Like many other popular programs today, all of the programmed weights are based off of what Paul calls an “every day max” (EDM). Your EDM is approximately 90% of your best one rep max, but there is no hard and fast rule. Your EDM should be a weight you can do every single day no matter how crappy it is. The point is that you do not use your very best effort from your very best day as the basis of your programming.
Mass Training Period
As you can see, the Mass Training phase essentially entails a bodybuilding style, body part split. The reps performed are in the 8-20 range for the most part. This period of the training is explicitly aimed at hypertrophy. Your main goal is to pick a weight that you can do for about eight reps and just stick with that weight until you can get closer to fifteen reps or so. You don’t even do deadlifts or the competition style bench on the default template provided. You only back squat every other week. Again, this period is purposefully a non-specific, bodybuilding oriented training block.
Base Building Period
Each phase slightly reduces volume and increases overall intensity. While you can simply rotate through each phase, doing Phase I in Week 1, Phase II in Week 2, and Phase III in Week 3, Carter actually recommends that you stay in a phase for as long as possible. In his words, you stick with a phase until it becomes, “a joke…so easy that you have to up the intensity”. Outside of a competitive timeline, you could thus theoretically stay in the base building phase for months and months.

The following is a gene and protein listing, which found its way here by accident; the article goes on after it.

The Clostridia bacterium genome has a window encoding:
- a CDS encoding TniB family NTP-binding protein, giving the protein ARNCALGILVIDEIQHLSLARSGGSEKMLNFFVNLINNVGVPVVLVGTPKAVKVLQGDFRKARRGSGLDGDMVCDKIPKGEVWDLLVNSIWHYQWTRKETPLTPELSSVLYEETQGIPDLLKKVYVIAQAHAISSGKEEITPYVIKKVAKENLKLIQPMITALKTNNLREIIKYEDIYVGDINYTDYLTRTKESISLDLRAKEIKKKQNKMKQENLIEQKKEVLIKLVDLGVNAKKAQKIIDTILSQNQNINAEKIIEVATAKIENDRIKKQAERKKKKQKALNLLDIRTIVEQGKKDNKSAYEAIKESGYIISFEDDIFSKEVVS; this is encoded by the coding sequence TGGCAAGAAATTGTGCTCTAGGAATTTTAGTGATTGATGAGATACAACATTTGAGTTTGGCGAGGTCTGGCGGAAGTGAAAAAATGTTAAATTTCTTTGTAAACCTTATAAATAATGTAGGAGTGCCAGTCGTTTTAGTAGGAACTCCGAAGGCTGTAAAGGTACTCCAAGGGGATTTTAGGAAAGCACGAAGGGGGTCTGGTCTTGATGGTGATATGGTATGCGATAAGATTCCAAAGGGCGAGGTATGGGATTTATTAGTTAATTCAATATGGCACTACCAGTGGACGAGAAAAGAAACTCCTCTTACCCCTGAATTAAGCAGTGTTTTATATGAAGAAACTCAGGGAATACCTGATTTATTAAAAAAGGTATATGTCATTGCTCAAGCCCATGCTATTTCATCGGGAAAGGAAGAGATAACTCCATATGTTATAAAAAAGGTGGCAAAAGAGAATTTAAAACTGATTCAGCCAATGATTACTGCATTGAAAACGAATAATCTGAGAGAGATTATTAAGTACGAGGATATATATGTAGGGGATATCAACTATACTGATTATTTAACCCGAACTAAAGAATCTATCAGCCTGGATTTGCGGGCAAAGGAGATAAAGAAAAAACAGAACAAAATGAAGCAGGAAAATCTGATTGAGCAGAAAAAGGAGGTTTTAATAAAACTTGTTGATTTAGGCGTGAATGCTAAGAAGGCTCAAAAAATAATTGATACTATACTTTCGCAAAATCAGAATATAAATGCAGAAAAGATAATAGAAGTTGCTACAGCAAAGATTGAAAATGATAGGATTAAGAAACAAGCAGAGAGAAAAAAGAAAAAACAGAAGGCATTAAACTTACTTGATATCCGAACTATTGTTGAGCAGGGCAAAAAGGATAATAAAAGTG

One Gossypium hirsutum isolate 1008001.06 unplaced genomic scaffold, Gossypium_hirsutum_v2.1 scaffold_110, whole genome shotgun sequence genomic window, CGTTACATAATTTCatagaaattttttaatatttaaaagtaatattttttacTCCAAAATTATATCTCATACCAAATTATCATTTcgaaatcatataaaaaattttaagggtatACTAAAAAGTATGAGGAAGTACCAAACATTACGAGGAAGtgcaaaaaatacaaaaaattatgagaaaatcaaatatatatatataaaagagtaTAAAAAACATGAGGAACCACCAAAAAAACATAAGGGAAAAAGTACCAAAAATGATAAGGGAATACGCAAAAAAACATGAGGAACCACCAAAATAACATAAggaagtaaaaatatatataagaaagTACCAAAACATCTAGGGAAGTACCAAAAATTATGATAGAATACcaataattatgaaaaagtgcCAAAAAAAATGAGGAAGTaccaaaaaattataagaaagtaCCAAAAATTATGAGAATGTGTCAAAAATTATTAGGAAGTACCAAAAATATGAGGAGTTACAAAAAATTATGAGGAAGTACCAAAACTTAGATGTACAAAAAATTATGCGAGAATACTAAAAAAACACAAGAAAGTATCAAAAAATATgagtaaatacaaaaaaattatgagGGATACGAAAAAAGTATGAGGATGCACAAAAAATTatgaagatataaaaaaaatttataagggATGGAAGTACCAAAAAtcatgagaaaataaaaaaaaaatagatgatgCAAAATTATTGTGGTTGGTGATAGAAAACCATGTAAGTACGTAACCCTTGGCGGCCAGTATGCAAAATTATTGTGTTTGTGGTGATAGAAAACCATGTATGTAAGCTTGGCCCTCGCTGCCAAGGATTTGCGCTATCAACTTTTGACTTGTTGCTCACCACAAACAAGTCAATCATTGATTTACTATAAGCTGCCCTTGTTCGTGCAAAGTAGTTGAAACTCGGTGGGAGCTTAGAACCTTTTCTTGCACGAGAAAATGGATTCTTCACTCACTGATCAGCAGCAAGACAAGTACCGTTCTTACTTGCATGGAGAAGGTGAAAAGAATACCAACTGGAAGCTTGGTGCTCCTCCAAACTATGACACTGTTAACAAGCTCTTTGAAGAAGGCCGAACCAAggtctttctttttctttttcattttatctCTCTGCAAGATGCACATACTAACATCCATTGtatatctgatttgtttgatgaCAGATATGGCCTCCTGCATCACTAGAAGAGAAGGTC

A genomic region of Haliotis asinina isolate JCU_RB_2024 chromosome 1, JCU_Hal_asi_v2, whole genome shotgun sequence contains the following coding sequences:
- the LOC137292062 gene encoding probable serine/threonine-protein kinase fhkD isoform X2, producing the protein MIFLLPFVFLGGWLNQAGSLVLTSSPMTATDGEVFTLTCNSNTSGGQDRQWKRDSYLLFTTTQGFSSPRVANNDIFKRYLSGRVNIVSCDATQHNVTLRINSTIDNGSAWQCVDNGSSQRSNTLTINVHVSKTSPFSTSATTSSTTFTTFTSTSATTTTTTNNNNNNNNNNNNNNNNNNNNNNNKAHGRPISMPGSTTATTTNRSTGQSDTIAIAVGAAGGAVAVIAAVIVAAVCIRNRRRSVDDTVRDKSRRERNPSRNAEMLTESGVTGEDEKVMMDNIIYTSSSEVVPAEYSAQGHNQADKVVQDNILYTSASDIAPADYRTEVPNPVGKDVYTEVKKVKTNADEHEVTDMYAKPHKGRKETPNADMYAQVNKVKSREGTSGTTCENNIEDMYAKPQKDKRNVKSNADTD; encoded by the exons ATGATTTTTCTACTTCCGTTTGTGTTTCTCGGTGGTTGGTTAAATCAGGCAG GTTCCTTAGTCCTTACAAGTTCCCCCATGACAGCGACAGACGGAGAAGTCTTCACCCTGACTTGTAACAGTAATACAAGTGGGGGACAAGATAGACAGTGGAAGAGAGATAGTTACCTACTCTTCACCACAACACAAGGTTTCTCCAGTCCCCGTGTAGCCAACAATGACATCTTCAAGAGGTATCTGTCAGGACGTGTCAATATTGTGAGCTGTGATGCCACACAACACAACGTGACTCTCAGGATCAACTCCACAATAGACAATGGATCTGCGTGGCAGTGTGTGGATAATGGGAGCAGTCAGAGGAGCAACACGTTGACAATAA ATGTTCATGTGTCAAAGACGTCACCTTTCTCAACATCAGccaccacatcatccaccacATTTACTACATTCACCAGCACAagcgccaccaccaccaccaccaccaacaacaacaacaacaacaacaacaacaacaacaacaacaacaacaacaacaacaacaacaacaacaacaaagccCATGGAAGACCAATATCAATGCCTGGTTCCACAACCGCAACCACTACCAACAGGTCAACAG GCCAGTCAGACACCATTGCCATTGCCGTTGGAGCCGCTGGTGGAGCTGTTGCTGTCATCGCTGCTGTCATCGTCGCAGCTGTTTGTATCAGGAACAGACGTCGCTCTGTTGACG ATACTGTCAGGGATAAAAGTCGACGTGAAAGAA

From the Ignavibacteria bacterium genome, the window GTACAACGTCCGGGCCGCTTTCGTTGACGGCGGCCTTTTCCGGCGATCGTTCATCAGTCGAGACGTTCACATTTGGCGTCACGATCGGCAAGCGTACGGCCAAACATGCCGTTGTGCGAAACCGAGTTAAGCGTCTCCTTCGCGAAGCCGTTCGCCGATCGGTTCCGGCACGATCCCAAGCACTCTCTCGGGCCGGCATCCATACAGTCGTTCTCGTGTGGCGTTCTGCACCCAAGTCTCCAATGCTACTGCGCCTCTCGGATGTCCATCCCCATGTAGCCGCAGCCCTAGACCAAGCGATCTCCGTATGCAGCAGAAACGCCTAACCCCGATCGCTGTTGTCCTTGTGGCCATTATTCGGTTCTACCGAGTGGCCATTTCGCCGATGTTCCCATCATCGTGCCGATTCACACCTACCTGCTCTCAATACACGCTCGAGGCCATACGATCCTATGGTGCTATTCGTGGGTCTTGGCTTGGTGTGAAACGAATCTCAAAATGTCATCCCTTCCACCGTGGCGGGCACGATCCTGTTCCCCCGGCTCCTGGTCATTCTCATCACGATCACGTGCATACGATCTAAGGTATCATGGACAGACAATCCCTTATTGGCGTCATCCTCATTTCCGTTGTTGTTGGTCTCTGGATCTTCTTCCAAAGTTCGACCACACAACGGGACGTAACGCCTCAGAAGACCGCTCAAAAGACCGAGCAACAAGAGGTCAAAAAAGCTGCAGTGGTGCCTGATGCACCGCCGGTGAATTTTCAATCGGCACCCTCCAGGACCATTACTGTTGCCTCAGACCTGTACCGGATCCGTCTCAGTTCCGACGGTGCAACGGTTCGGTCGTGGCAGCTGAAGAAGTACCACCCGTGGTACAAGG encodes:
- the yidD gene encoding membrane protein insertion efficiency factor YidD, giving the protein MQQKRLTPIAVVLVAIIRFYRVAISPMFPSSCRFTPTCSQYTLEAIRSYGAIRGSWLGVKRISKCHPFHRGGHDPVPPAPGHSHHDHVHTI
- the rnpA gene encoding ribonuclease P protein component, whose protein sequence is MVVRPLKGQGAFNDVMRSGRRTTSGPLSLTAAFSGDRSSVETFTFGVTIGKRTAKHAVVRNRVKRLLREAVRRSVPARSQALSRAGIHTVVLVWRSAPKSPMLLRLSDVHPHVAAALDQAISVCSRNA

The squat base building phase features relatively light loads compared to the other lifts, but you’re expected to perform each lift with compensatory acceleration (CAT). In other words, no matter how much weight is on the bar, you’re supposed to lift it as fast and as hard as possible throughout the entire range of motion. You also have a time limit on the volume work. This is going to encourage improved work capacity and aid in hypertrophy.